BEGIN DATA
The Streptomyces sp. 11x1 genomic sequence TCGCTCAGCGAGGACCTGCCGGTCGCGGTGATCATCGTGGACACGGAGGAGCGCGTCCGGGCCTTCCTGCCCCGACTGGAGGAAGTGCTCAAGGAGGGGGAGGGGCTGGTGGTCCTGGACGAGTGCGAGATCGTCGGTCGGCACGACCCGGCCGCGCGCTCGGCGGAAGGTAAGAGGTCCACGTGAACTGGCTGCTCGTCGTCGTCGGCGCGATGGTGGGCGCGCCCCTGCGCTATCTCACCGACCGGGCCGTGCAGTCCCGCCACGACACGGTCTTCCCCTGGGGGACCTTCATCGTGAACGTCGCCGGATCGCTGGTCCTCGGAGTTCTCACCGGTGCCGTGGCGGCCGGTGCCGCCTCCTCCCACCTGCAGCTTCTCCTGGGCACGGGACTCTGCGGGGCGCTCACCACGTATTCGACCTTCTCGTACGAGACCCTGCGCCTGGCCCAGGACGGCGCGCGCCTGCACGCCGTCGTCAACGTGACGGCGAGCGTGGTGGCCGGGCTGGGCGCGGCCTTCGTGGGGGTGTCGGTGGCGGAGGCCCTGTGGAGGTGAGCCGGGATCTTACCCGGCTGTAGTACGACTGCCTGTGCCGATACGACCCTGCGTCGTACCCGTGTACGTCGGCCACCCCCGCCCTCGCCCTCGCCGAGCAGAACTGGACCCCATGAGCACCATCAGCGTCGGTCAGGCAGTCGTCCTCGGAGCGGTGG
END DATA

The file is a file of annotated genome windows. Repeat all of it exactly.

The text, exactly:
The Streptomyces sp. 11x1 genomic sequence TCGCTCAGCGAGGACCTGCCGGTCGCGGTGATCATCGTGGACACGGAGGAGCGCGTCCGGGCCTTCCTGCCCCGACTGGAGGAAGTGCTCAAGGAGGGGGAGGGGCTGGTGGTCCTGGACGAGTGCGAGATCGTCGGTCGGCACGACCCGGCCGCGCGCTCGGCGGAAGGTAAGAGGTCCACGTGAACTGGCTGCTCGTCGTCGTCGGCGCGATGGTGGGCGCGCCCCTGCGCTATCTCACCGACCGGGCCGTGCAGTCCCGCCACGACACGGTCTTCCCCTGGGGGACCTTCATCGTGAACGTCGCCGGATCGCTGGTCCTCGGAGTTCTCACCGGTGCCGTGGCGGCCGGTGCCGCCTCCTCCCACCTGCAGCTTCTCCTGGGCACGGGACTCTGCGGGGCGCTCACCACGTATTCGACCTTCTCGTACGAGACCCTGCGCCTGGCCCAGGACGGCGCGCGCCTGCACGCCGTCGTCAACGTGACGGCGAGCGTGGTGGCCGGGCTGGGCGCGGCCTTCGTGGGGGTGTCGGTGGCGGAGGCCCTGTGGAGGTGAGCCGGGATCTTACCCGGCTGTAGTACGACTGCCTGTGCCGATACGACCCTGCGTCGTACCCGTGTACGTCGGCCACCCCCGCCCTCGCCCTCGCCGAGCAGAACTGGACCCCATGAGCACCATCAGCGTCGGTCAGGCAGTCGTCCTCGGAGCGGTGG